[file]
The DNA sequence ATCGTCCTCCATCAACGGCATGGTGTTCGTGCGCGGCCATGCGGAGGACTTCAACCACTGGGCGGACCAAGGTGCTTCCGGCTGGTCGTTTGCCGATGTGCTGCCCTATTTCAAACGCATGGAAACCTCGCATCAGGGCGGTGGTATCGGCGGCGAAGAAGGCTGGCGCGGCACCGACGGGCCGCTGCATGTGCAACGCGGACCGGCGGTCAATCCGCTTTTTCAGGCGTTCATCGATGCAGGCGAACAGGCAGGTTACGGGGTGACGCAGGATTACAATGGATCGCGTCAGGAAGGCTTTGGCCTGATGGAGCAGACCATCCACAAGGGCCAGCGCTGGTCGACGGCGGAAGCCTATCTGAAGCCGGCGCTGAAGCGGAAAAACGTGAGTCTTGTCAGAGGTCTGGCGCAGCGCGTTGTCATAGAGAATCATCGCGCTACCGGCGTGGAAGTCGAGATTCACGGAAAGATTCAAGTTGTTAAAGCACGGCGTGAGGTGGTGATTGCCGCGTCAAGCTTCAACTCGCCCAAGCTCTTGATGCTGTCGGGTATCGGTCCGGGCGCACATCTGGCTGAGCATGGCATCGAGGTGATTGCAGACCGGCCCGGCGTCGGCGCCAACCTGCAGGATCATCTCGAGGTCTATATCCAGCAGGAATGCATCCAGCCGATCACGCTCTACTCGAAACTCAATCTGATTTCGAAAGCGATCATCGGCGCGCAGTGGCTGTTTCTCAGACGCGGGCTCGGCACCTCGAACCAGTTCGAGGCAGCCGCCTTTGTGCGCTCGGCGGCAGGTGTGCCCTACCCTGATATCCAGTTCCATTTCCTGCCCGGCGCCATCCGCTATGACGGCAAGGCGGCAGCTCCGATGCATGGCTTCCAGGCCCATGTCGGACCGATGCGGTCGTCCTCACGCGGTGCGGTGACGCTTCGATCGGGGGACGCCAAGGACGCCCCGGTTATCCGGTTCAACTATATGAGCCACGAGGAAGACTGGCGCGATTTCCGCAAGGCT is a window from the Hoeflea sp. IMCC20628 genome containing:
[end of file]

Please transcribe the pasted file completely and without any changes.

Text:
The DNA sequence ATCGTCCTCCATCAACGGCATGGTGTTCGTGCGCGGCCATGCGGAGGACTTCAACCACTGGGCGGACCAAGGTGCTTCCGGCTGGTCGTTTGCCGATGTGCTGCCCTATTTCAAACGCATGGAAACCTCGCATCAGGGCGGTGGTATCGGCGGCGAAGAAGGCTGGCGCGGCACCGACGGGCCGCTGCATGTGCAACGCGGACCGGCGGTCAATCCGCTTTTTCAGGCGTTCATCGATGCAGGCGAACAGGCAGGTTACGGGGTGACGCAGGATTACAATGGATCGCGTCAGGAAGGCTTTGGCCTGATGGAGCAGACCATCCACAAGGGCCAGCGCTGGTCGACGGCGGAAGCCTATCTGAAGCCGGCGCTGAAGCGGAAAAACGTGAGTCTTGTCAGAGGTCTGGCGCAGCGCGTTGTCATAGAGAATCATCGCGCTACCGGCGTGGAAGTCGAGATTCACGGAAAGATTCAAGTTGTTAAAGCACGGCGTGAGGTGGTGATTGCCGCGTCAAGCTTCAACTCGCCCAAGCTCTTGATGCTGTCGGGTATCGGTCCGGGCGCACATCTGGCTGAGCATGGCATCGAGGTGATTGCAGACCGGCCCGGCGTCGGCGCCAACCTGCAGGATCATCTCGAGGTCTATATCCAGCAGGAATGCATCCAGCCGATCACGCTCTACTCGAAACTCAATCTGATTTCGAAAGCGATCATCGGCGCGCAGTGGCTGTTTCTCAGACGCGGGCTCGGCACCTCGAACCAGTTCGAGGCAGCCGCCTTTGTGCGCTCGGCGGCAGGTGTGCCCTACCCTGATATCCAGTTCCATTTCCTGCCCGGCGCCATCCGCTATGACGGCAAGGCGGCAGCTCCGATGCATGGCTTCCAGGCCCATGTCGGACCGATGCGGTCGTCCTCACGCGGTGCGGTGACGCTTCGATCGGGGGACGCCAAGGACGCCCCGGTTATCCGGTTCAACTATATGAGCCACGAGGAAGACTGGCGCGATTTCCGCAAGGCT is a window from the Hoeflea sp. IMCC20628 genome containing: